3 ways hotels are upping their game with mobile
There are now more phones in the world than there are people. And while this change is impacting every industry, it’s especially relevant in hospitality. Thanks to new advancements like mobile booking, mobile “remotes,” and mobile location-triggered content, hotels can take the guest experience to the next level. Check out how hospitality has gone high-tech (and how your organization can keep up!)
The way guests make their hotel reservations continues to change. Before widespread computer adoption, people used to call. Then, they started booking trips using their computers. These days, the preferred digital booking method is mobile: more than half of guests start and finish the booking process on their phones.
What does that mean for your hotel?
First, make sure you’ve got an excellent mobile version of your site. It should make the booking task as easy as possible—give users the key information they need (and nothing more), make the text extremely legible, and keep the navigation as intuitive as possible.
Rather than giving out physical keys, which can be easily lost or stolen, hotels are turning guest smartphones into keys. Starwood, Hilton, and Marriott have disrupted the check-in process by letting guests check in and enter their rooms using their phones. Hilton even lets guests choose the exact room they want on a virtual map, while Marriott gives guests the option of using their phones to order extra pillows or car service.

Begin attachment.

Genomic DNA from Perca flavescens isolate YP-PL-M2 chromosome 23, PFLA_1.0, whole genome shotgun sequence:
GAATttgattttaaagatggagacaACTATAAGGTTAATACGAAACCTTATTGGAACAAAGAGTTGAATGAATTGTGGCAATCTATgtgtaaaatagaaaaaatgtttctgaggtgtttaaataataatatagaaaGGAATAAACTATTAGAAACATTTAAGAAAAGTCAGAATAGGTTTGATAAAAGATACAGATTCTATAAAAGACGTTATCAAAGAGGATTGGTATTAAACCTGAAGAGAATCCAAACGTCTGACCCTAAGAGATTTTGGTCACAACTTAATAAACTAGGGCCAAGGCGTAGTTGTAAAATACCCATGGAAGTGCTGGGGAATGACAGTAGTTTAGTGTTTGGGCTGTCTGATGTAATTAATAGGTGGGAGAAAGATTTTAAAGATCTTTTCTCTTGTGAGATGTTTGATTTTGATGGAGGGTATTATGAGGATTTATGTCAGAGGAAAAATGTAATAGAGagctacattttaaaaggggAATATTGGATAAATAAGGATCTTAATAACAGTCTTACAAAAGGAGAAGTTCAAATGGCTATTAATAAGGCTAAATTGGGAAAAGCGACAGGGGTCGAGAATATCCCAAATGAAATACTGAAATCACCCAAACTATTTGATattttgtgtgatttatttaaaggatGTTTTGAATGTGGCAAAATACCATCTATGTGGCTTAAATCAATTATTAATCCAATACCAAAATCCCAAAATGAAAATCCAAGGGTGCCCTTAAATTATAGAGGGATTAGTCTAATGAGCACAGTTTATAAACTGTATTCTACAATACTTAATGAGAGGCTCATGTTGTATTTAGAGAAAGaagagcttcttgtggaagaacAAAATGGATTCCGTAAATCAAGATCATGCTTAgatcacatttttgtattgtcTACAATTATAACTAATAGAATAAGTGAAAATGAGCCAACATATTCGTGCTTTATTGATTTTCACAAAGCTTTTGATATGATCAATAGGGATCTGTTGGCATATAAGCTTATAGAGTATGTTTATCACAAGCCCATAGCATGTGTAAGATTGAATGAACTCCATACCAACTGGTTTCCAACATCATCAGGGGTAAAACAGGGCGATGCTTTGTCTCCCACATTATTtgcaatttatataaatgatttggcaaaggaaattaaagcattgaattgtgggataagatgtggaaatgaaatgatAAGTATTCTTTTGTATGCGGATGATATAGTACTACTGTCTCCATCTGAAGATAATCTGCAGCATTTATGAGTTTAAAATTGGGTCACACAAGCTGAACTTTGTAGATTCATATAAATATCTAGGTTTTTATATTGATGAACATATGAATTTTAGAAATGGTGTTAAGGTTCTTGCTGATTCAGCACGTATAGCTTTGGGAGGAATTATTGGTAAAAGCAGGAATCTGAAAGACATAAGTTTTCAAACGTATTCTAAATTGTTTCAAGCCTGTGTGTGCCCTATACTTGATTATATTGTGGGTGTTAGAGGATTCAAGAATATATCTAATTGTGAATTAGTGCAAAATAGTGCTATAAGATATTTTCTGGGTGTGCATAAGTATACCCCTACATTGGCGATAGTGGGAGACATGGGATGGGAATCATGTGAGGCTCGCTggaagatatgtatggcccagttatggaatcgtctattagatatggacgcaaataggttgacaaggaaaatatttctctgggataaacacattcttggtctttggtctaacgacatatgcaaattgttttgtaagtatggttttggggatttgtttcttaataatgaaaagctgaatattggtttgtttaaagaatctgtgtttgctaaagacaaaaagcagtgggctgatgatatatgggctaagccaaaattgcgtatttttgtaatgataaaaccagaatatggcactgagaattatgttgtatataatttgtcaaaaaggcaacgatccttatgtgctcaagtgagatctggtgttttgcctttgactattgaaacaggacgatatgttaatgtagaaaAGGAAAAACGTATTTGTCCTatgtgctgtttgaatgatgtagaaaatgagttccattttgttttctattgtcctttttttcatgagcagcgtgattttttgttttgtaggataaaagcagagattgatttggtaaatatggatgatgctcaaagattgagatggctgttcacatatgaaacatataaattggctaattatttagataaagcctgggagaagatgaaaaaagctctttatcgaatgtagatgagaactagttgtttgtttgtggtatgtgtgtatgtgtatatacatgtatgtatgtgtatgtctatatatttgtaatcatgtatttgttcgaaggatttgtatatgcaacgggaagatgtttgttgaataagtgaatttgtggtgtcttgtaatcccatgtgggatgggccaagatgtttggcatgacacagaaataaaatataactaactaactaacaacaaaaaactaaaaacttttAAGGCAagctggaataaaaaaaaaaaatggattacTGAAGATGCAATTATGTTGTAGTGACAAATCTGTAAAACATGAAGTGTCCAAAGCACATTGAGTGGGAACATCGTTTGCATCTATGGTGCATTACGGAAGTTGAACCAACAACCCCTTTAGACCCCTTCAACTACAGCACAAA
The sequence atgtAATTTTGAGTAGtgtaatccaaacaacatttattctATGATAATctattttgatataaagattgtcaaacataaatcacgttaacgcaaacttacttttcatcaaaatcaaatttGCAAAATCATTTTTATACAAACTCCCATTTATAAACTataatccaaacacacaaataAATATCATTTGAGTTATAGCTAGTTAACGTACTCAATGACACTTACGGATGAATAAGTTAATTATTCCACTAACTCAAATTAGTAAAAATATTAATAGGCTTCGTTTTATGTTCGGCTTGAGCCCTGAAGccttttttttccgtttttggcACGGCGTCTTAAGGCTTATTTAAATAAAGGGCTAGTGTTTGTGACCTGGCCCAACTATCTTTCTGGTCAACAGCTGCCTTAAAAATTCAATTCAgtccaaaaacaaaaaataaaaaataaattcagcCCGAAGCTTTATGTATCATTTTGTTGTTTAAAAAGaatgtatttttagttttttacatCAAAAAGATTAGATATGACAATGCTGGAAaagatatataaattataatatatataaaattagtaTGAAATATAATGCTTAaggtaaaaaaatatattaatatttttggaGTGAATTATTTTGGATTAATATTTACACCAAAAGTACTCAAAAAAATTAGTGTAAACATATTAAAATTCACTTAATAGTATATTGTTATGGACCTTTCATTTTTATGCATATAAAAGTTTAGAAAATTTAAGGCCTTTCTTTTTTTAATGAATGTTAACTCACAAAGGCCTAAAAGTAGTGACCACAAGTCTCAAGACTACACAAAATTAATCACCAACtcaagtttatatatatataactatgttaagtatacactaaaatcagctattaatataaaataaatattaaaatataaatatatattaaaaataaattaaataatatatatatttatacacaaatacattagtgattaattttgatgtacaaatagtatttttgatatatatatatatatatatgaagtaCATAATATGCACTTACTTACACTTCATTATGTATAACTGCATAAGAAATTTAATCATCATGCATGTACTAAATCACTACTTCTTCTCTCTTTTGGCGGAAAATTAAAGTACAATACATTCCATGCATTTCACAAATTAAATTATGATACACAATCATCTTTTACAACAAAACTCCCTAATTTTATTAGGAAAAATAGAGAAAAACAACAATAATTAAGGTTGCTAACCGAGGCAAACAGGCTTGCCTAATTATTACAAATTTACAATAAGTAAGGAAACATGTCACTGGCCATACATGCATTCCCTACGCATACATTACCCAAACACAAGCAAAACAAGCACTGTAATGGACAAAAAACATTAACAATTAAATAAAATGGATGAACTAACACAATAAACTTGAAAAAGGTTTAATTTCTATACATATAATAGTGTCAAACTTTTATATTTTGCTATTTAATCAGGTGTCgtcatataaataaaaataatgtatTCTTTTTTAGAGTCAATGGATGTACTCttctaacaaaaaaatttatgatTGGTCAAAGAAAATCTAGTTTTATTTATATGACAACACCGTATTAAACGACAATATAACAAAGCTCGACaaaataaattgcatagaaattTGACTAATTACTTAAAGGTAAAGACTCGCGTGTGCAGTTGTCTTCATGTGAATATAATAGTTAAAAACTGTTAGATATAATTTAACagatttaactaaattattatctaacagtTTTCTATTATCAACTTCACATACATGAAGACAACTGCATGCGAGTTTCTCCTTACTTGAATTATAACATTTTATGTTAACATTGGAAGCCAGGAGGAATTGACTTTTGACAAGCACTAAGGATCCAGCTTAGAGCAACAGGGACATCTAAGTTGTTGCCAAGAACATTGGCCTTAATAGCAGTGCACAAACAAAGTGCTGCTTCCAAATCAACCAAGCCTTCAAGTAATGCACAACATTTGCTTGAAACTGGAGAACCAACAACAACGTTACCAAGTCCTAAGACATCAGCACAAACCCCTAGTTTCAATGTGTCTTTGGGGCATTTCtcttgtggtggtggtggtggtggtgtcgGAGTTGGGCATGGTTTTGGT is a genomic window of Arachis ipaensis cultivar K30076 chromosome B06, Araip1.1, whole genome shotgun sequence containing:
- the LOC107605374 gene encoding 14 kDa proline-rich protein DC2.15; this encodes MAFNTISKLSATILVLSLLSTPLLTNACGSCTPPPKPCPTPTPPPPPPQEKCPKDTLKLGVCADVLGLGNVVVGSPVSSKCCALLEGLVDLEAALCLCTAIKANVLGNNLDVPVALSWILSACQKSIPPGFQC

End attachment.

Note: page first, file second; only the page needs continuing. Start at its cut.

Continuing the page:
Those who spring for a stay at the Virgin Hotel in Chicago can order room service, control room temperature, and turn on music or the TV all with the tap of a button.
This trend is significant for a couple reasons. Obviously, it’s fun and novel, which boosts guest satisfaction. It also reduces some of the friction of the hotel experience. But perhaps most importantly, none of these advantages can be enjoyed without downloading each hotel chain’s respective app—thus driving app download rates and giving hotels a platform to connect with their guests on a more intimate level.
So if you haven’t already started investigating the possibilities of a mobile key and remote control, it’s definitely time to start.
Mobile location-triggered content
Hotels have begun using beacons to strategically engage with guests. Once you place a Bluetooth in a physical location, every guest that walks by with a smartphone will receive content tied to that beacon. For example, a beacon by the gift store might send an app notification to nearby guests that the store is having a sale on dresses. However, beacons aren’t just only used to send content—they can also collect information. To give you an idea, the beacon by the gift store might also be monitoring how many guests are walking through the area.
One of the first examples of beacon adoption in the hotel industry is the James Hotel chain. At its Chicago, New York, and Miami locations, guests can get location-based suggestions for restaurants, bars, and shopping. If they don’t want to leave the hotel, they can take a beacon-enabled self-guided tour of the art collection.